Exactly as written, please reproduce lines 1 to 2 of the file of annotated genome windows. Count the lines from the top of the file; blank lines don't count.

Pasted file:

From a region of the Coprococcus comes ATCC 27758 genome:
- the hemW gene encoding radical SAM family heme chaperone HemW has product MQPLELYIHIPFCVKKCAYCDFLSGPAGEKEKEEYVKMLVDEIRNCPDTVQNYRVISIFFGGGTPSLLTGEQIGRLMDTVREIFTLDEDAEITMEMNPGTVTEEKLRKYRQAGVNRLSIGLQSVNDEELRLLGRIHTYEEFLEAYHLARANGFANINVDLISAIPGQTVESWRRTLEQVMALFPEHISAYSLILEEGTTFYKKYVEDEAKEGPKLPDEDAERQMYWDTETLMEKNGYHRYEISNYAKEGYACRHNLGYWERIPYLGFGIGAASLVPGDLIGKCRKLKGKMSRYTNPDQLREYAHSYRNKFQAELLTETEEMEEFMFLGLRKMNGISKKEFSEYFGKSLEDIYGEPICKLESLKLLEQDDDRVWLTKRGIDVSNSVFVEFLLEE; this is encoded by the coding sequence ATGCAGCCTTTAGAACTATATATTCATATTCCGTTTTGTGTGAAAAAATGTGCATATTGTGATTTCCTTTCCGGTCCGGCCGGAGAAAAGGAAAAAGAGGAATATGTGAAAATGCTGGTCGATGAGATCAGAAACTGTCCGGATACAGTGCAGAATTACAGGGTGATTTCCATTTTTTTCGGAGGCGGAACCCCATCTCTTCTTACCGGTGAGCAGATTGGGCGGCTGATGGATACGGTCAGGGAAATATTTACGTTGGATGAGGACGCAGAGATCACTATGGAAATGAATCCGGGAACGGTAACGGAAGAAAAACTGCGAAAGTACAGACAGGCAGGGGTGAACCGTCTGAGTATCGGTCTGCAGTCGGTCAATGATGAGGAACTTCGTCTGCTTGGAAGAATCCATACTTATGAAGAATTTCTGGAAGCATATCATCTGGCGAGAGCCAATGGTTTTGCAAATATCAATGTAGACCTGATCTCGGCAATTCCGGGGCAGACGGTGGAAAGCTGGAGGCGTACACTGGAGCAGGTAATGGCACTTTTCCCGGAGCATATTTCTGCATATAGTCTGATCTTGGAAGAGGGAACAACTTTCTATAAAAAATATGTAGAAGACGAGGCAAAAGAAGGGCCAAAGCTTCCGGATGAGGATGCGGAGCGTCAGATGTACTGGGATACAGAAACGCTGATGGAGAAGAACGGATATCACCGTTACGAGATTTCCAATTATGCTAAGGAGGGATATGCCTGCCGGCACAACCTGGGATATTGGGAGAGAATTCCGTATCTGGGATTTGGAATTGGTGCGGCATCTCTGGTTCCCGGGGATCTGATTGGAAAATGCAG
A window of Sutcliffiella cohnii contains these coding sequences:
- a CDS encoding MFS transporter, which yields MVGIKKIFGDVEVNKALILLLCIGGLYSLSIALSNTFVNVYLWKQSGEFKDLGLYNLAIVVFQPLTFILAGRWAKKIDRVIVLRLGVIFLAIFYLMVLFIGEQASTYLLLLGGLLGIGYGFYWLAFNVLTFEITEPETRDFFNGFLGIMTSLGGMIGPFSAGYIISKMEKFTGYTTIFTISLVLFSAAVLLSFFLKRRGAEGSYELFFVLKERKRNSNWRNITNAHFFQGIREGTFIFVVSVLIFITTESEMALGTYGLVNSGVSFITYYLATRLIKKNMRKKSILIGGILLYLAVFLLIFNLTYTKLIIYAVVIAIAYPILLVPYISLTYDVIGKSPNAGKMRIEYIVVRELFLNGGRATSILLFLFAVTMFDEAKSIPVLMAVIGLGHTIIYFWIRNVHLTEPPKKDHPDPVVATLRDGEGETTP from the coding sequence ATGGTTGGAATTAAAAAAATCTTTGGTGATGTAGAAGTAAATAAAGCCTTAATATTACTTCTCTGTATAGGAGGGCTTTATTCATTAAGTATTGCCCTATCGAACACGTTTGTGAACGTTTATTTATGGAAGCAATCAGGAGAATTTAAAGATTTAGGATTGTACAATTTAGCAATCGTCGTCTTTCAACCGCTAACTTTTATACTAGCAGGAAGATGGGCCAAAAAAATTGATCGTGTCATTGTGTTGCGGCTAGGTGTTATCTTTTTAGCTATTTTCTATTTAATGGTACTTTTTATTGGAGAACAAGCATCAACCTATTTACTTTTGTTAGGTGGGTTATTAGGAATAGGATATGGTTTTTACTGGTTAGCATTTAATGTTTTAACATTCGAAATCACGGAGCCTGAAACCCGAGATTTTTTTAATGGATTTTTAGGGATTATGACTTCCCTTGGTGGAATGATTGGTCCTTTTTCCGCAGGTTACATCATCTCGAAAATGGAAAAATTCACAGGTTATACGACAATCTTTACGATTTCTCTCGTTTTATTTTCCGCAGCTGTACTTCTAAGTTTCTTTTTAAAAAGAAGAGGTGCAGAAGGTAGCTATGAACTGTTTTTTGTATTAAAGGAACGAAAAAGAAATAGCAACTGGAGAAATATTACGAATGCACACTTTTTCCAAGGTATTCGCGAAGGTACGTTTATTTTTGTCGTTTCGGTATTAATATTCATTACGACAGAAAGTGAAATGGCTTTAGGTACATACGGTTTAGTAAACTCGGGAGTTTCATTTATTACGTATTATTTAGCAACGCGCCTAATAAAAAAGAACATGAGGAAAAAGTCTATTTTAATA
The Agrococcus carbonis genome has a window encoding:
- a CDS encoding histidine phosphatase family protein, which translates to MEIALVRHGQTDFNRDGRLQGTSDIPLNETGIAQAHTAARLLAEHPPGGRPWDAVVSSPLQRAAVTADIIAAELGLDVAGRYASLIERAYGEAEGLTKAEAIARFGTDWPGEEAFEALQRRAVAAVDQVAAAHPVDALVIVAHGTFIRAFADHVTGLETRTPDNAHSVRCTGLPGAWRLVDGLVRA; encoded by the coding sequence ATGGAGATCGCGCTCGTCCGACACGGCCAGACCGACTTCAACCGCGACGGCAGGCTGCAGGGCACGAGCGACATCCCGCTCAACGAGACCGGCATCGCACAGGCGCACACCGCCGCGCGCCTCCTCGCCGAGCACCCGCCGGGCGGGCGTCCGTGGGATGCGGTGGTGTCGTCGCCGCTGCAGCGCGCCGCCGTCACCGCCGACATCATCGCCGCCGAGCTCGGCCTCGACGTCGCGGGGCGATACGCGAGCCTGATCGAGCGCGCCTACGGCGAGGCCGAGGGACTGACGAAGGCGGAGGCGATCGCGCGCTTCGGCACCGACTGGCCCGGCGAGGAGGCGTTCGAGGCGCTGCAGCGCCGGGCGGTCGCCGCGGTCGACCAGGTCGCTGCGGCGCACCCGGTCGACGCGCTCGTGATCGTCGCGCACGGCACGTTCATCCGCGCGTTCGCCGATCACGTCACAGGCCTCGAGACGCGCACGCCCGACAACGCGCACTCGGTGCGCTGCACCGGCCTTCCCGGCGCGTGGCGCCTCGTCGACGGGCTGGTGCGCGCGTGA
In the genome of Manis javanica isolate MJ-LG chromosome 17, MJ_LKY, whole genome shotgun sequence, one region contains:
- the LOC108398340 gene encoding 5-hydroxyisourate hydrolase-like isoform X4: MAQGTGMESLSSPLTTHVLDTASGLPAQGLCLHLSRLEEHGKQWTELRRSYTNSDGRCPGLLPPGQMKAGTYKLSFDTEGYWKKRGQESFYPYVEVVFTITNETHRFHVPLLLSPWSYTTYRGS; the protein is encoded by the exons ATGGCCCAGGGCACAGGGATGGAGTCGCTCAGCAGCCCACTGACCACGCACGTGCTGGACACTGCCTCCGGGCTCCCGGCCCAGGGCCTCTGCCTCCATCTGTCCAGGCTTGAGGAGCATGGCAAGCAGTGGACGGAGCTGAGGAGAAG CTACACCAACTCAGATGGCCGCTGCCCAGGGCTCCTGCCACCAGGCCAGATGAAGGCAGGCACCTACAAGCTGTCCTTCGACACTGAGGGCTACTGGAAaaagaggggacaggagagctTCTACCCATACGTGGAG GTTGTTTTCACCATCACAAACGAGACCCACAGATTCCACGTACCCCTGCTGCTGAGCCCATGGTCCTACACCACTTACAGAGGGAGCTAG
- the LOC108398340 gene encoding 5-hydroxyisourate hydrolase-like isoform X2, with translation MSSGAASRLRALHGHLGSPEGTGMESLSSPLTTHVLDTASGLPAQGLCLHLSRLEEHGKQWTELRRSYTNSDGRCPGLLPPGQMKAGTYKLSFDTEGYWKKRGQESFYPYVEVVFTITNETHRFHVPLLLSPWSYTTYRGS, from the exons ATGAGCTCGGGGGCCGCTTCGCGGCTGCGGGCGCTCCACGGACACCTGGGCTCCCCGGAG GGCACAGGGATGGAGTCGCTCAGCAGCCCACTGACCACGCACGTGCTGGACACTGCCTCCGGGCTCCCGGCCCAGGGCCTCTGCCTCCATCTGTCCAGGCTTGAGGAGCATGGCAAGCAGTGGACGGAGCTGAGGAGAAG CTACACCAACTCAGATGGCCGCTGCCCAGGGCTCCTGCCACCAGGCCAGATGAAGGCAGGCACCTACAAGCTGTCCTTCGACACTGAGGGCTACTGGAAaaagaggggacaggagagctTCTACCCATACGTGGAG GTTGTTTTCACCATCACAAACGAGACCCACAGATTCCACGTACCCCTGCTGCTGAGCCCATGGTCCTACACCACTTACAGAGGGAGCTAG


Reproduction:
From a region of the Coprococcus comes ATCC 27758 genome:
- the hemW gene encoding radical SAM family heme chaperone HemW has product MQPLELYIHIPFCVKKCAYCDFLSGPAGEKEKEEYVKMLVDEIRNCPDTVQNYRVISIFFGGGTPSLLTGEQIGRLMDTVREIFTLDEDAEITMEMNPGTVTEEKLRKYRQAGVNRLSIGLQSVNDEELRLLGRIHTYEEFLEAYHLARANGFANINVDLISAIPGQTVESWRRTLEQVMALFPEHISAYSLILEEGTTFYKKYVEDEAKEGPKLPDEDAERQMYWDTETLMEKNGYHRYEISNYAKEGYACRHNLGYWERIPYLGFGIGAASLVPGDLIGKCRKLKGKMSRYTNPDQLREYAHSYRNKFQAELLTETEEMEEFMFLGLRKMNGISKKEFSEYFGKSLEDIYGEPICKLESLKLLEQDDDRVWLTKRGIDVSNSVFVEFLLEE; this is encoded by the coding sequence ATGCAGCCTTTAGAACTATATATTCATATTCCGTTTTGTGTGAAAAAATGTGCATATTGTGATTTCCTTTCCGGTCCGGCCGGAGAAAAGGAAAAAGAGGAATATGTGAAAATGCTGGTCGATGAGATCAGAAACTGTCCGGATACAGTGCAGAATTACAGGGTGATTTCCATTTTTTTCGGAGGCGGAACCCCATCTCTTCTTACCGGTGAGCAGATTGGGCGGCTGATGGATACGGTCAGGGAAATATTTACGTTGGATGAGGACGCAGAGATCACTATGGAAATGAATCCGGGAACGGTAACGGAAGAAAAACTGCGAAAGTACAGACAGGCAGGGGTGAACCGTCTGAGTATCGGTCTGCAGTCGGTCAATGATGAGGAACTTCGTCTGCTTGGAAGAATCCATACTTATGAAGAATTTCTGGAAGCATATCATCTGGCGAGAGCCAATGGTTTTGCAAATATCAATGTAGACCTGATCTCGGCAATTCCGGGGCAGACGGTGGAAAGCTGGAGGCGTACACTGGAGCAGGTAATGGCACTTTTCCCGGAGCATATTTCTGCATATAGTCTGATCTTGGAAGAGGGAACAACTTTCTATAAAAAATATGTAGAAGACGAGGCAAAAGAAGGGCCAAAGCTTCCGGATGAGGATGCGGAGCGTCAGATGTACTGGGATACAGAAACGCTGATGGAGAAGAACGGATATCACCGTTACGAGATTTCCAATTATGCTAAGGAGGGATATGCCTGCCGGCACAACCTGGGATATTGGGAGAGAATTCCGTATCTGGGATTTGGAATTGGTGCGGCATCTCTGGTTCCCGGGGATCTGATTGGAAAATGCAG